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Re: Code review [Was: GNA is down...}


From: Sebastian Reitenbach
Subject: Re: Code review [Was: GNA is down...}
Date: Tue, 14 Feb 2012 13:34:24 +0100
User-agent: SOGoMail 1.3.11

On Tuesday, February 14, 2012 12:49 CET, David Chisnall <address@hidden> wrote:

> On 14 Feb 2012, at 08:43, Sebastian Reitenbach wrote:
>
> > Code review is usually done before its commited to the main tree. For each 
> > part of the tree, there is at least one, sometimes more maintainers.
> > If you have changes, you figure out, who is the maintainer, and send the 
> > patch for review.
>
> There are better tools for this.  For a while for Étoilé Nicolas ran 
> ReviewBoard[1], which let you upload a diff and let other people inspect it 
> against the current svn head.  LLVM has a mechanism that works the other way 
> and scrapes the llvm-commits mailing list for patches as attachments and 
> presents them in a web interface (I'm not sure what this uses, but I could 
> find out).
>
> For post-commit reviews, pretty much anything supports showing the diff in a 
> convenient way.  I usually look at GNUstep changes using viewvc on GNA, which 
> lets you inspect a revision, see what has changed, and inspect diffs for 
> everything.  Fossil has a similar functionality built in (and, because the 
> web UI can run locally, you can see the same interface whether connected or 
> disconnected).   Github has a version that reflects the git philosophy: more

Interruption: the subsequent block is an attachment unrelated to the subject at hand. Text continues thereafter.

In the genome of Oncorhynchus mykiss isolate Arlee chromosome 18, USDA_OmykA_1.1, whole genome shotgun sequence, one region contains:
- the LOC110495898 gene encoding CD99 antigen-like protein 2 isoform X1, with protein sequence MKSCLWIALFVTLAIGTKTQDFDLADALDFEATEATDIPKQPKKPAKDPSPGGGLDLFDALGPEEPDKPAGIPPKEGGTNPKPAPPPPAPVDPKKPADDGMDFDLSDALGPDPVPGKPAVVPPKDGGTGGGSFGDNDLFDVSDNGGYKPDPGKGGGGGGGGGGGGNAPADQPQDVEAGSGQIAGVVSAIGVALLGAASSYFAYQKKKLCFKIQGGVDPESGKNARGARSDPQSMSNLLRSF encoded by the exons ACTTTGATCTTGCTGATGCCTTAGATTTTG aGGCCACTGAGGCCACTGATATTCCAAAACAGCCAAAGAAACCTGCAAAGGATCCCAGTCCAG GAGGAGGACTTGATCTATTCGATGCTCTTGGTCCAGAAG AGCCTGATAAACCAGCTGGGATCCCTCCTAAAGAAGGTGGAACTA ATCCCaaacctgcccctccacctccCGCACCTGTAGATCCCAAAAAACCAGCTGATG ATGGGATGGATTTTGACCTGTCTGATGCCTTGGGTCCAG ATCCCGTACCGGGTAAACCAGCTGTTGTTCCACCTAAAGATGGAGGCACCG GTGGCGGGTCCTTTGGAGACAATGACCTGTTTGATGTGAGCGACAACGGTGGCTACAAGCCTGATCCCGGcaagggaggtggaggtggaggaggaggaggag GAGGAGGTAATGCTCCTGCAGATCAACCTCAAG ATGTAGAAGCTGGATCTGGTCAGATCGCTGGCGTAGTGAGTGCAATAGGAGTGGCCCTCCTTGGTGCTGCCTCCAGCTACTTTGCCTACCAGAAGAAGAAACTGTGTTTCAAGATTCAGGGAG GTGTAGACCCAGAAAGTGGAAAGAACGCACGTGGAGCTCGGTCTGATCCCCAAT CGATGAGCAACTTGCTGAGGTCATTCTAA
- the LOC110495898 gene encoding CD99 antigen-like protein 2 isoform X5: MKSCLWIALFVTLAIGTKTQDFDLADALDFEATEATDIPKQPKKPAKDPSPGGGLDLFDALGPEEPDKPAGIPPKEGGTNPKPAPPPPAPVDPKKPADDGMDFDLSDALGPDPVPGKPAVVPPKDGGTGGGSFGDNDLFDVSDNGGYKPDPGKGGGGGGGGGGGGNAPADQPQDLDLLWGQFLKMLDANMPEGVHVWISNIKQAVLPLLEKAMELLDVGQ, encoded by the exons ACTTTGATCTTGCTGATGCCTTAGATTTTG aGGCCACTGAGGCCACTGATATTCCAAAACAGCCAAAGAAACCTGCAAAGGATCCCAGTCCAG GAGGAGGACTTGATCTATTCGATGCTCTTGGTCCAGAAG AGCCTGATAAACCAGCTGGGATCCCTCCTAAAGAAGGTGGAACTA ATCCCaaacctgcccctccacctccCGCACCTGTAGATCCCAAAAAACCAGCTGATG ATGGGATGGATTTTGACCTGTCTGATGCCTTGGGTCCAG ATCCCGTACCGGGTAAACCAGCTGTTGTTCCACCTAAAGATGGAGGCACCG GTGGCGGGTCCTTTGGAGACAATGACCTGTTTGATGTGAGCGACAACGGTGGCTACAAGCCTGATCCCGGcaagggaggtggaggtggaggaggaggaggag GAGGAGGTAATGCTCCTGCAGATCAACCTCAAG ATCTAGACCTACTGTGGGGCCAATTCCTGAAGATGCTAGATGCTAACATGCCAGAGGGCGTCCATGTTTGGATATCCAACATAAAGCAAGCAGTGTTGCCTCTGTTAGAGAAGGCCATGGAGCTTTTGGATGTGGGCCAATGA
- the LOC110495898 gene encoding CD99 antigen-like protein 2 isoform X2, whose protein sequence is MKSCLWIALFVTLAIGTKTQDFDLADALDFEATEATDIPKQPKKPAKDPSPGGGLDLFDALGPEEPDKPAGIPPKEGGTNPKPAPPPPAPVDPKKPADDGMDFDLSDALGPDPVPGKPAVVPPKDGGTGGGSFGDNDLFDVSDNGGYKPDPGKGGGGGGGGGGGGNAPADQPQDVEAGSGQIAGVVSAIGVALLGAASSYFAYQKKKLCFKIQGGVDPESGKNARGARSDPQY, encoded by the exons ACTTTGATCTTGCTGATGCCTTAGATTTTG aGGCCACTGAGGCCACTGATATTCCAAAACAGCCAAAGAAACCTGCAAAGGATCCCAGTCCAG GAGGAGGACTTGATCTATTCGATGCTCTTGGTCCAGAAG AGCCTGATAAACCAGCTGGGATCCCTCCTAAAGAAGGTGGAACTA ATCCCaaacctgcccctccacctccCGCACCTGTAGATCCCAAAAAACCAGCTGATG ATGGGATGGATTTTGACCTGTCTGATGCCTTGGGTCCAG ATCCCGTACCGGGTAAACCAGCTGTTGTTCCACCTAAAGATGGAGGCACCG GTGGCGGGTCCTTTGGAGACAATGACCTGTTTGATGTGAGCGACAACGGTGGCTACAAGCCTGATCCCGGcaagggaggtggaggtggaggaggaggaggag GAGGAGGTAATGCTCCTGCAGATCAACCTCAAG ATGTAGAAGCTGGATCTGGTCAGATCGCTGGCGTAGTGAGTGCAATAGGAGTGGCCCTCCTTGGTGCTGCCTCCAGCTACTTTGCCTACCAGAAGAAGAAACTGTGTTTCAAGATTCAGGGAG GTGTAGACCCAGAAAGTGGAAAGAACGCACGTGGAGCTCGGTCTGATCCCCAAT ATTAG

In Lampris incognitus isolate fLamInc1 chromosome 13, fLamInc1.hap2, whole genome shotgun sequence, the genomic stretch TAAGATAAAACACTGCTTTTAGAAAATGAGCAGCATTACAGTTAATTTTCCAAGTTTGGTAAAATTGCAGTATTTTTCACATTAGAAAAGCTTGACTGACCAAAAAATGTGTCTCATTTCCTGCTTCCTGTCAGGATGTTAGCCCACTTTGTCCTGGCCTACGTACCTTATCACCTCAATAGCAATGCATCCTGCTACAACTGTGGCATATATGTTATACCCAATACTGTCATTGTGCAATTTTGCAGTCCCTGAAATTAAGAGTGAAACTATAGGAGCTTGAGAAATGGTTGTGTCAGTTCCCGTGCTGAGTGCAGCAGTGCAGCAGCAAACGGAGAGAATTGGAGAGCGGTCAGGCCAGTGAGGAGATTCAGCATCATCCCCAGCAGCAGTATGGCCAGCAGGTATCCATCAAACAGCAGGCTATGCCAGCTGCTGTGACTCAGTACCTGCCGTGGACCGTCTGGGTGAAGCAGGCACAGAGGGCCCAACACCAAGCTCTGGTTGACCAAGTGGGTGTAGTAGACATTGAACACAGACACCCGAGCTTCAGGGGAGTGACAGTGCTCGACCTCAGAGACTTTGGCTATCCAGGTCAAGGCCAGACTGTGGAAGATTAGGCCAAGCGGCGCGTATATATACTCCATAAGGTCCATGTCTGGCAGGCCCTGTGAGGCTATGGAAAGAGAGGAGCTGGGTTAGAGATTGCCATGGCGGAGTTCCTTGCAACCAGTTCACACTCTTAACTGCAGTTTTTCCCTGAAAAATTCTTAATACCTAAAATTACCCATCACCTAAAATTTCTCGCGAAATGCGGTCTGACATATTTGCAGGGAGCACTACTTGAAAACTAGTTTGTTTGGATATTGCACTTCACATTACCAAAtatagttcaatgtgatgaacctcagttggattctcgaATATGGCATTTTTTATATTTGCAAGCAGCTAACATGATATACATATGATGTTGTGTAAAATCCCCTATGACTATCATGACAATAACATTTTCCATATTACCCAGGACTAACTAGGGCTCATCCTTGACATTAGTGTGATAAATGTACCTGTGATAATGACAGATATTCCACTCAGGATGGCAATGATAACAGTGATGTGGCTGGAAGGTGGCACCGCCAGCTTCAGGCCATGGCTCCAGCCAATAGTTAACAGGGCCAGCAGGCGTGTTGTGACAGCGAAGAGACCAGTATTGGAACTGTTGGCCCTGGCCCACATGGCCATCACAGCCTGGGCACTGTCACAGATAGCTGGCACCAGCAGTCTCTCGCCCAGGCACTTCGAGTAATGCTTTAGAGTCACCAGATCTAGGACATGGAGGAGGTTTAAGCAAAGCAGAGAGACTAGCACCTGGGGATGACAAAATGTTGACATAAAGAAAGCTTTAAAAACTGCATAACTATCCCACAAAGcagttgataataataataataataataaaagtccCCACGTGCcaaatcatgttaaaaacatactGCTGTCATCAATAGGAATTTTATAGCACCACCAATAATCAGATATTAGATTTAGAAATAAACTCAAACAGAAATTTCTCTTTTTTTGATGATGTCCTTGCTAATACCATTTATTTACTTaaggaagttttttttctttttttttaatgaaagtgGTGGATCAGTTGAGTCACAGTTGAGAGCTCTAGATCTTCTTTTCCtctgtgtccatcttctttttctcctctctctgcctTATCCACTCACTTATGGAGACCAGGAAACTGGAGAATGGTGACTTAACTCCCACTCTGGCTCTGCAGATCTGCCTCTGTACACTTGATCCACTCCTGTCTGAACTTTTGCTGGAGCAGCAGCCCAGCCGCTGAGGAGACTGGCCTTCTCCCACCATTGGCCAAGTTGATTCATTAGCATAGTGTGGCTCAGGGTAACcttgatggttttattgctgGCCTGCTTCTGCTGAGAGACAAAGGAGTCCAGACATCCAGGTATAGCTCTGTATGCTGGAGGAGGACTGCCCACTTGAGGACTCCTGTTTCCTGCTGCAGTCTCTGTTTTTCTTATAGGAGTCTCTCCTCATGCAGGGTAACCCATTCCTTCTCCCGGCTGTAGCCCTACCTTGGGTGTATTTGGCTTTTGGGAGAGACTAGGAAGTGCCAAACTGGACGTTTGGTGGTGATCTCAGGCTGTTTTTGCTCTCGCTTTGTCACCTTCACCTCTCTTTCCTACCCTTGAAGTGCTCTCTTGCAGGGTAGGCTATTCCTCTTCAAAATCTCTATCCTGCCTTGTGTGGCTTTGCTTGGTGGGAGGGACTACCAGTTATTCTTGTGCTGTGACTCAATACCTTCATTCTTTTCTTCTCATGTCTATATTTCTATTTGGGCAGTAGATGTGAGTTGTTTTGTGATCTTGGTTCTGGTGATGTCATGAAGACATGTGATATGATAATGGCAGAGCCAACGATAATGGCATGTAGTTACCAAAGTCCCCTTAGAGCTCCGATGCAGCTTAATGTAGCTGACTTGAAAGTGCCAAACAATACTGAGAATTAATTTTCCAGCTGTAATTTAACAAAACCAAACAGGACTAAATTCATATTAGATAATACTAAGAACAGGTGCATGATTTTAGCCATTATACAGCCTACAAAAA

> features, worse UI.

Yeah, there are probably better ways of reviewing code changes prior commit. 
This is just to illustrate, how we do it there.
The main point I intended was just with the code review before commit. How its 
done, doesn't really matter. If the VCS has something built-in, or there are 
good tools available that help in that process, even better. I wasn' t aware of 
the ReviewBoard.
But it sounds, you dropped using it, why, the process is still too cumbersome?

>
> > Important here is to send a patch inline, not as attachment.
>
> The down side of this is that mail clients and mailing list software have a 
> habit of mangling diffs sent inline, so you often can't apply a diff sent 
> this way.  You can do code review, but not testing.

Yep, I also had to learn that the hard way. I stopped using thunderbird in 
favor of using SOGo web interface, since I did not got Thunderbird to not to 
mangle inline diffs :(
But since then, I never had problems anymore with applying diffs from others, 
nor that others had problems with my diffs.

Sebastian

>
> David
>
> [1] http://www.reviewboard.org/
>
> -- Sent from my Difference Engine







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